Lower ISO Doesn’t Always Lead to Higher Quality Images

When learning about ISO, you’ve probably heard that the lower the number, the lower the noise and the higher the image quality, but did you know that this isn’t always the case? The reason is something called the base (or native) ISO of a camera — the ISO achieved without amplifying the data from the sensor. This is usually somewhere between ISO 100 and ISO 200. Why does this matter? Bob Andersson of Camera Labs explains:

We all know that using high ISO numbers results in more sensor noise. More surprising, perhaps, is that using an ISO number below the native ISO number also degrades the image.

An interesting example is that when shooting on a Canon EOS 1Ds MkII, ISO 50 has roughly the same signal to noise ratio as shooting at ISO 800. This explains why the lowest possible ISO numbers can only be accessed through custom functions on some cameras.

Know your Base (or Native) ISO (via Reddit)

Image credit: Photograph by Filya1

  • Anonymous

    interesting. All I know is that I love my D7000’s native iso range ;D

  • Michael Zhang
  • Dana Weise

    Ah wow, I didn’t even know. Very interesting indeed.

  • Tor Ivan Boine

    feel like this article is missing something.

  • Kyle Charbonneau

    Maybe this will help clarify so here is a simplified example. Think of each pixel on the CCD as a bucket. As photons start hitting it it starts to fill up. Once the shutter closes photons stop hitting the pixel and it stops filling. The photons create an electrical charge, which is read out, measured, converted to a digital value and eventually all of the pixels combined create a digital image.

    At the native ISO the the brightest bits should have completely full buckets, the darkest bits basically completely empty buckets and everything else is in between. In practice this is more complicated because there is usually more dynamic range in the real world than your camera can capture AND there are also limits on well you can measure the charge at each pixel and convert it to a digital value but don’t worry too much about that.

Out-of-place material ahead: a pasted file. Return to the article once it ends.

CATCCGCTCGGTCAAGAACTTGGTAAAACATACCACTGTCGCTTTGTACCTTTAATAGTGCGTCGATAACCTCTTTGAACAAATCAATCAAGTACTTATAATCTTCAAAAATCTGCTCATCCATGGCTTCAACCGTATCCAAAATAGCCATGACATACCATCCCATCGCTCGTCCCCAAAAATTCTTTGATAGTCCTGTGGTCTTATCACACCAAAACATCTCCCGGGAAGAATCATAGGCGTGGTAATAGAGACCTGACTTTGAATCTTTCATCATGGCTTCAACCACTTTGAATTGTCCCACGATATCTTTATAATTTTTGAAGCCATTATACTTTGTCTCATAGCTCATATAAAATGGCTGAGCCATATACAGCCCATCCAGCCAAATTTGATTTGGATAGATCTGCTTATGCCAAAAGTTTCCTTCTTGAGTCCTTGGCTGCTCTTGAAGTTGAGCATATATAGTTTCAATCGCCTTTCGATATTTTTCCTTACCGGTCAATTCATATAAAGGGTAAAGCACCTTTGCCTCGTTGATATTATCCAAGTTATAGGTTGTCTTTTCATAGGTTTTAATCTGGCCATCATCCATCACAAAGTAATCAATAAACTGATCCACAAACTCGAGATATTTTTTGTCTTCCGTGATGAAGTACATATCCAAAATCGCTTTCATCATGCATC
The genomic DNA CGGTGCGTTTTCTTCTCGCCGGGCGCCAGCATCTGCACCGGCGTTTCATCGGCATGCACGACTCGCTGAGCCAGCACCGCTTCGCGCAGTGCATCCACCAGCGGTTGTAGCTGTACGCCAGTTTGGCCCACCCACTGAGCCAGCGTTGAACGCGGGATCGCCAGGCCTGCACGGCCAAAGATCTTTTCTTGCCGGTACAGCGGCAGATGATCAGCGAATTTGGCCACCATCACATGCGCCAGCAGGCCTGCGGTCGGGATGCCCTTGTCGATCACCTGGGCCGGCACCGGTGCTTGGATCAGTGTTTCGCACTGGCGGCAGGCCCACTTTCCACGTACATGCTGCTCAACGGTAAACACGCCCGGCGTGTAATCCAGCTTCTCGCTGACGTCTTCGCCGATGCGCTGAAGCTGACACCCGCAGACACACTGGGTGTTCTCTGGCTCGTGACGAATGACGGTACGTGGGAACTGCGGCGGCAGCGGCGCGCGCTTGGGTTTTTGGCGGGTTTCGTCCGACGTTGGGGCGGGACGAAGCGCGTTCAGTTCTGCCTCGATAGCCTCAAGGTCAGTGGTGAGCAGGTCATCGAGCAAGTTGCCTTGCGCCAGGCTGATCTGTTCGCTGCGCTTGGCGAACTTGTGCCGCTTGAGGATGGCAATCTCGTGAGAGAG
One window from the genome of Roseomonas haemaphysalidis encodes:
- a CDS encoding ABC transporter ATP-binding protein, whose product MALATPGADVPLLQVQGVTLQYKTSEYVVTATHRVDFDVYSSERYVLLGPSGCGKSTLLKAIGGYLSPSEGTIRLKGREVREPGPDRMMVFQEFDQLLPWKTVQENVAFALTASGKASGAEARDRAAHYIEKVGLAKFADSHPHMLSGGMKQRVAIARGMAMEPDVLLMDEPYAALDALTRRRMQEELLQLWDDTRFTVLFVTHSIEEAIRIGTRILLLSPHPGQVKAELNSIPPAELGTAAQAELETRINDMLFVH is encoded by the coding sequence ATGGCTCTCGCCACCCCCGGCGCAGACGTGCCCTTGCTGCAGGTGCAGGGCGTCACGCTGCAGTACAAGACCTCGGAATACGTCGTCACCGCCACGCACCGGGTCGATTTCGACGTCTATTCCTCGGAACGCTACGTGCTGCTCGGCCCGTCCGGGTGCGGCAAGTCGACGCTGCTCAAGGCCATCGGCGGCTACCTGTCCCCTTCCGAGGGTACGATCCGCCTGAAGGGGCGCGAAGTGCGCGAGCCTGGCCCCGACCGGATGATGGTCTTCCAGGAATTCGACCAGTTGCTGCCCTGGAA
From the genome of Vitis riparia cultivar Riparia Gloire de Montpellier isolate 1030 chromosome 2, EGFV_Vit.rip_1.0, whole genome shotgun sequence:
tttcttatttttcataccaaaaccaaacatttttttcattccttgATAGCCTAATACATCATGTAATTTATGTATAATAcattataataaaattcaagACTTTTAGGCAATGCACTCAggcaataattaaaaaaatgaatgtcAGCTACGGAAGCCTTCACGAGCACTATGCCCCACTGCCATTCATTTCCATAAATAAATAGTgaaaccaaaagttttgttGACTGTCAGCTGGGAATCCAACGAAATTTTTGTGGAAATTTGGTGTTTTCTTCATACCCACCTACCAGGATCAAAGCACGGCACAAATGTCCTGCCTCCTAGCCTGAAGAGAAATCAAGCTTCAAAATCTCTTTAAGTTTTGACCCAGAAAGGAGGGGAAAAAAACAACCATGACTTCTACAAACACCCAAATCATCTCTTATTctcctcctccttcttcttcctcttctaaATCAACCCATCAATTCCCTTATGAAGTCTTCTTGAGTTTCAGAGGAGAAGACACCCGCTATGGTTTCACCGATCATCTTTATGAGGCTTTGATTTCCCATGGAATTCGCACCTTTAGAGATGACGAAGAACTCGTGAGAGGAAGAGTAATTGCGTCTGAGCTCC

If you’re shooting higher than the native ISO none of your buckets will be full. The camera has to amplify all the values to get the proper dynamic range. This leads to noise since you have less information to work with in the first place.

    If you’re shotting below the native ISO then the buckets where there are highlights start to get full before the shutter closes. What happens when you keep pouring water into a full bucket? It doesn’t get any fuller thats for sure. Therefore you start to lose information in the highlights.

    I believe the reason you can shoot below the native ISO at all without losing your highlights is because the CCD capacity for charge isn’t always the constraining factor. It can in fact get fuller than can be properly measured. Therefore, when you start going above the ideal highest charge you lose precision in reading out the values.

    Hope that makes sense and is all accurate. I have a decent understanding but I’m not an engineer.

  • Sherrie

    Um, Kyle, that was awesome.

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  • Guy J

    Interesting, but where do I find the “native” iso of my EOS 550D?

  • Armando

    I love these technical articles you post.

  • Amadeus Hellequin

    My brain is full of fuck.

  • Bua

    Kyle that was a super cool explanation yo!